Back to Feature

A long time ago, in a film school far, far away (from NYU), a young man with big dreams and a small bank account made a short film with a long title. His name was George. And in 1970, between graduating USC’s School of Cinema and pursuing a master’s, George made the student award-winning Electronic Labyrinth: THX-1138 4EB, which he eventually expanded into a feature. The first film released by Francis Ford Coppola’s American Zoetrope Studios, THX 1138 was a visionary, sci-fi, sharp-sounding, ground-breaking, dystopian, unmarketable box office dud.

But like many directors who believe like proud parents that their special little short films can aspire to one day grow up to be full length feature films, captivating wide audiences for hours longer than 20 minutes at a time, George’s story ends in success. Not, as you might imagine, because his last name was Lucas and he went on to change filmmaking forever, but simply because he earned the opportunity to make a feature at all.

For many fledgling filmmakers in the United States—where about 4,000 shorts are produced every year, and only around 400 feature films are released theatrically—the path presents unique obstacles. Of course, not every short-filmmaker intends to do anything more than tell a short-form story, such as the case with experimental, abstract, slice-of-life, and one-joke films. And not every film that does make the attempt busts through from its short origins to feature success with the impact of Sling Blade (1996), Bottle Rocket (1996), Raising Victor Vargas (2002), or Napoleon Dynamite (2004). But it’s that crucial first step that means everything.

Eight years ago, John Krokidas was earning the distinction as the worst intern ever at Sandy Stern and Michael Stipe’s production company, Single Cell Pictures. “If you called me, rest assured I didn’t get the message,” Stern says with a wry chuckle. Today, Single Cell has optioned Krokidas’s feature-length script that he is set to direct. The feature expands on his award-winning 24-minute short Slo-Mo, a stylized, quirky social-commenting comedy in the broken mold of Charlie Kaufman in which the lead character, struggling with writer’s block and abandoned by his girlfriend, finds everyone and everything in the city of New York zipping by in fast motion except him.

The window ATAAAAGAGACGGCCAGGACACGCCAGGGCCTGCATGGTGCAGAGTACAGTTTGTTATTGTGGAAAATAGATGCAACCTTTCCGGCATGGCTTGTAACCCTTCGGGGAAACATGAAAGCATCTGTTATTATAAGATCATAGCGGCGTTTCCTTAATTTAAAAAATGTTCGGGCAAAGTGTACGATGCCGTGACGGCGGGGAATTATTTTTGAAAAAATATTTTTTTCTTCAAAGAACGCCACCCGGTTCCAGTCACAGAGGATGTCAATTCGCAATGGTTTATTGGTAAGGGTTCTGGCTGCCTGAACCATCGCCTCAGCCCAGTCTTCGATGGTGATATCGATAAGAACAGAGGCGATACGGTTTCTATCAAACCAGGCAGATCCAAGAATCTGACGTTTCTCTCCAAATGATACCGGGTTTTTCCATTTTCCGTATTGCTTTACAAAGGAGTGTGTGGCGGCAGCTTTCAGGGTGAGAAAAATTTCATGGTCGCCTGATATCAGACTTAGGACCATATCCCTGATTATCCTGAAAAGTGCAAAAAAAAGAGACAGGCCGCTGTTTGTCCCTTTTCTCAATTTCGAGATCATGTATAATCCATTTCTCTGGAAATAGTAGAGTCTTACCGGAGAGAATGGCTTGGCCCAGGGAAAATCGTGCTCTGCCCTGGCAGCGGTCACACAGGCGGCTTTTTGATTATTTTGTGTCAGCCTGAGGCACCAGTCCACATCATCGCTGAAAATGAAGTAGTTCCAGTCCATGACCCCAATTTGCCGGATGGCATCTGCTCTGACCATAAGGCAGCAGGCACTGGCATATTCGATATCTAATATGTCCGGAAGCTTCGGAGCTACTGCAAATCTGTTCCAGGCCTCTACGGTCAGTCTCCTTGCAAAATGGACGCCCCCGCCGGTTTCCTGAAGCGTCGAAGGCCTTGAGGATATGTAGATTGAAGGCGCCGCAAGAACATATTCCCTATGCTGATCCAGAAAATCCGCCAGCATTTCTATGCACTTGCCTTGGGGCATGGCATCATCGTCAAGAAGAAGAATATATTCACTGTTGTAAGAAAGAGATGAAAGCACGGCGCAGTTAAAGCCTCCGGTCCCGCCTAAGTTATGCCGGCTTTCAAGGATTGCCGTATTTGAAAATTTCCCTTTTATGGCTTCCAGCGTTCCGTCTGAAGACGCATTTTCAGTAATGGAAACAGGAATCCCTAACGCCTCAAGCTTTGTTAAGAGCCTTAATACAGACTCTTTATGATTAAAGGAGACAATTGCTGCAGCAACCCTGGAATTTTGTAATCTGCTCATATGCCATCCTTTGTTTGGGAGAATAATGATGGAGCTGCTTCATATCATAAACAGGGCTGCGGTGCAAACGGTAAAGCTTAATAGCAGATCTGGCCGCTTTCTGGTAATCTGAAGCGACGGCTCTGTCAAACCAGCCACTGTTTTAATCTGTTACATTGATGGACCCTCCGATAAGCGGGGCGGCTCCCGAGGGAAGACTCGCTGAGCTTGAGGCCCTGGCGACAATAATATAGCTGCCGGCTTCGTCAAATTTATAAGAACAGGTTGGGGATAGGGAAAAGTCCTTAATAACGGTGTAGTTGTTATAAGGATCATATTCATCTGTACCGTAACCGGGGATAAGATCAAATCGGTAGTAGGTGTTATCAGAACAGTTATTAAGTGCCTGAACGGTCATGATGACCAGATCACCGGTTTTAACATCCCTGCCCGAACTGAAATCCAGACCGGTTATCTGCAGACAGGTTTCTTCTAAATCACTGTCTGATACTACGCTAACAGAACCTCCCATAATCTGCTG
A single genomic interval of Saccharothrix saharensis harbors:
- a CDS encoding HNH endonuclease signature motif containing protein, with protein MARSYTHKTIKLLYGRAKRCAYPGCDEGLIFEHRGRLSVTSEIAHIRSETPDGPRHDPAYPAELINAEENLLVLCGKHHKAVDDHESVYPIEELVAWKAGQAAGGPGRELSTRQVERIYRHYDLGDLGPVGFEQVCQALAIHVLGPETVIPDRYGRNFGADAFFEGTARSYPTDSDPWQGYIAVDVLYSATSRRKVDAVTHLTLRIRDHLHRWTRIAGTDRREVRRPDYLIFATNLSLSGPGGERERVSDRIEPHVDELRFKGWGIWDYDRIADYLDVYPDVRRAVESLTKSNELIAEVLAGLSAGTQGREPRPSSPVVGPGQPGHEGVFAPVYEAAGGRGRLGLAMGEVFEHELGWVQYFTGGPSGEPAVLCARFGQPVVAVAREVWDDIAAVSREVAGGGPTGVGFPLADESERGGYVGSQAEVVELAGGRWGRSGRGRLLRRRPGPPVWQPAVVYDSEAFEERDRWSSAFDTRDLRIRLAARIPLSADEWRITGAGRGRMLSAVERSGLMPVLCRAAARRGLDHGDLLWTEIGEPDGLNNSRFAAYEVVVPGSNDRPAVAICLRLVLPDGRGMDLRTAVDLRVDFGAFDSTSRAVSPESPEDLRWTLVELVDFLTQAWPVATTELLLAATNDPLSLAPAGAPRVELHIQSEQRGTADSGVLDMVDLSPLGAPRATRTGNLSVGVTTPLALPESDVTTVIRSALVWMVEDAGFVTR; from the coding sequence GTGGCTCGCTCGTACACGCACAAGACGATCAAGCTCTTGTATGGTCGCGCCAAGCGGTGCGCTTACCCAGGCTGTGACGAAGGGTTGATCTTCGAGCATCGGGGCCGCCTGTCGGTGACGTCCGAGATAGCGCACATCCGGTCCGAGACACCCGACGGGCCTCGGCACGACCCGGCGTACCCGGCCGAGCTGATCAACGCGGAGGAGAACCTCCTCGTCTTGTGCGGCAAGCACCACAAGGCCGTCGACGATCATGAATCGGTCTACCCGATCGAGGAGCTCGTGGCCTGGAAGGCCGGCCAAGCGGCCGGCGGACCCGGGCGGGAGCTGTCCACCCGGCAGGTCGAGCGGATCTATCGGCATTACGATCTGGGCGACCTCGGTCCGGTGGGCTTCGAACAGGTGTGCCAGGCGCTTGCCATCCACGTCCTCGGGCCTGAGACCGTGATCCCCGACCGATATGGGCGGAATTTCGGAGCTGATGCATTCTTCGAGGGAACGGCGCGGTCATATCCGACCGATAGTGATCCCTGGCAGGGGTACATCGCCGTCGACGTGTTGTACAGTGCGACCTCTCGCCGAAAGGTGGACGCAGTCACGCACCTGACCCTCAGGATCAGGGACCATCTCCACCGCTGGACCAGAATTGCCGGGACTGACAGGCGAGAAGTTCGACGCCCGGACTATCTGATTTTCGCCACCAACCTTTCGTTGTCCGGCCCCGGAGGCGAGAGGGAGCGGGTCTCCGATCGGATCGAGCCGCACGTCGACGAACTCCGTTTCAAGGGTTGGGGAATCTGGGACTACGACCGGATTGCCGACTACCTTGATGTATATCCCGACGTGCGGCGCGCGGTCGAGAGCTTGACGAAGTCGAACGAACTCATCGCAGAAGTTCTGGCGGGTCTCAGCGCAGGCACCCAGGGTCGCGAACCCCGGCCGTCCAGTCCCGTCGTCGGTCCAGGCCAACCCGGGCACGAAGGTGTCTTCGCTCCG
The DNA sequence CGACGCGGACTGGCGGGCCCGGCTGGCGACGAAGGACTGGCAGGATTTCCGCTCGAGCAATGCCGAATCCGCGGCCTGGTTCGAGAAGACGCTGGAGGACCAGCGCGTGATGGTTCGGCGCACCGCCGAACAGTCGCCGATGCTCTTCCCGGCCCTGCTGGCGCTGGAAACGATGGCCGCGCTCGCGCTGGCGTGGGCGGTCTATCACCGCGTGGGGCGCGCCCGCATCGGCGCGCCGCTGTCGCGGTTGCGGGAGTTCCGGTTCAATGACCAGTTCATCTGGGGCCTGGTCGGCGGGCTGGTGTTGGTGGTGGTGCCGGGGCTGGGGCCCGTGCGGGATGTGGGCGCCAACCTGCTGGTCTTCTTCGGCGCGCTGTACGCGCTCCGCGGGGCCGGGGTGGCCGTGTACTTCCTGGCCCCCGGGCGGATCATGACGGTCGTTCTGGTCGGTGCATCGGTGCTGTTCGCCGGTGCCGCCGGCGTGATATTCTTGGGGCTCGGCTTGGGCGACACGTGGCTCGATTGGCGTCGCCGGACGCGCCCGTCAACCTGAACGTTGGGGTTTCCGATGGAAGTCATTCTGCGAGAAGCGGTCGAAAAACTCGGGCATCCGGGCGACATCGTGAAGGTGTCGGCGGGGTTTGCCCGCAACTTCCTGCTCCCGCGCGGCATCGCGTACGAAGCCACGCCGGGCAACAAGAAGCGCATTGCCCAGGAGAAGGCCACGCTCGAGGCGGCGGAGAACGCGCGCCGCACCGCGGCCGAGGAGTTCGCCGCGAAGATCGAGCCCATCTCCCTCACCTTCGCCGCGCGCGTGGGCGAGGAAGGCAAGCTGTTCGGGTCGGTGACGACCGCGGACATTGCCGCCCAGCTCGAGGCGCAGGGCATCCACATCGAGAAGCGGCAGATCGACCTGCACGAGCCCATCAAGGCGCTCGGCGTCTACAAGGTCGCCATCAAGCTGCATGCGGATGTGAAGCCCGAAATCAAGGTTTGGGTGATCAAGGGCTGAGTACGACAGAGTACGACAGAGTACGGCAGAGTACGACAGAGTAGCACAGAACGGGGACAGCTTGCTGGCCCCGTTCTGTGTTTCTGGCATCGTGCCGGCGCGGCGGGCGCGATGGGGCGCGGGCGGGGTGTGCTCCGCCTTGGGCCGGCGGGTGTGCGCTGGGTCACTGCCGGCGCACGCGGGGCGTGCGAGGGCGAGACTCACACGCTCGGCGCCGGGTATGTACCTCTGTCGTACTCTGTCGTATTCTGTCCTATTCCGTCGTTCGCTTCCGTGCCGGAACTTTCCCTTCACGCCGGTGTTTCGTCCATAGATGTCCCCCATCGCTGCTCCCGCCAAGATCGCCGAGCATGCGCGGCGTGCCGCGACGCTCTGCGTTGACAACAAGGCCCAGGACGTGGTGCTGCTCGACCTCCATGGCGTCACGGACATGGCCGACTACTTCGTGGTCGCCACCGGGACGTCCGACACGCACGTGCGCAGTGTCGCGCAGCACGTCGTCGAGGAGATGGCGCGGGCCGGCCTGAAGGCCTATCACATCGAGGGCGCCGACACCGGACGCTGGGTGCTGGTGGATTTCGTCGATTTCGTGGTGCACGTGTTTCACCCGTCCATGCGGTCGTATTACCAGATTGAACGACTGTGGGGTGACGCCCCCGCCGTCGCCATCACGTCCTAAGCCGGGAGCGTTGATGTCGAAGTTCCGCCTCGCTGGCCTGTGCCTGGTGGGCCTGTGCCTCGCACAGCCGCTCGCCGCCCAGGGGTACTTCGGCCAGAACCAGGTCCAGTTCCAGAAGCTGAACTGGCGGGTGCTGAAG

Thirty-year-old Krokidas, with a tuft of chin hair, brown wool-knit cap, and eager-to-please eyes, sips on black coffee while explaining that he made Slo-Mo at NYU Film School after being dumped five years ago, and that he had never intended it to be a feature film. “I was done with it emotionally and artistically,” he says.

But, he realized two inviolate truths of filmmaking: While people might love your short, the most common question you will be asked is, “What are you working on next?” So it is crucial that you always have a spec-script to pitch. “A great short can get you attention,” Krokidas says, “but it can’t get you work.” And the second reality is that it helps to be lucky.

His break came at the first screening of his film in 2001 at the Cantor Center at NYU. Somewhere in the crowd of 200 people, attending as a guest of another director, sat Winona Ryder. In an East Village bar afterwards, Ryder approached Krokidas and offered to help him get an agent if he promised to work with her someday.

“It was my first celebrity encounter as an actual filmmaker,” he says. “And the whole experience was incredibly reaffirming—the feeling you get when you realize a whole new world is opening up in front of you. Immediately afterwards, I ran to my family who was there and said OHMYGODWINONARYDERLOVEDMYFILMANDWANTSTOWORKWITHME!”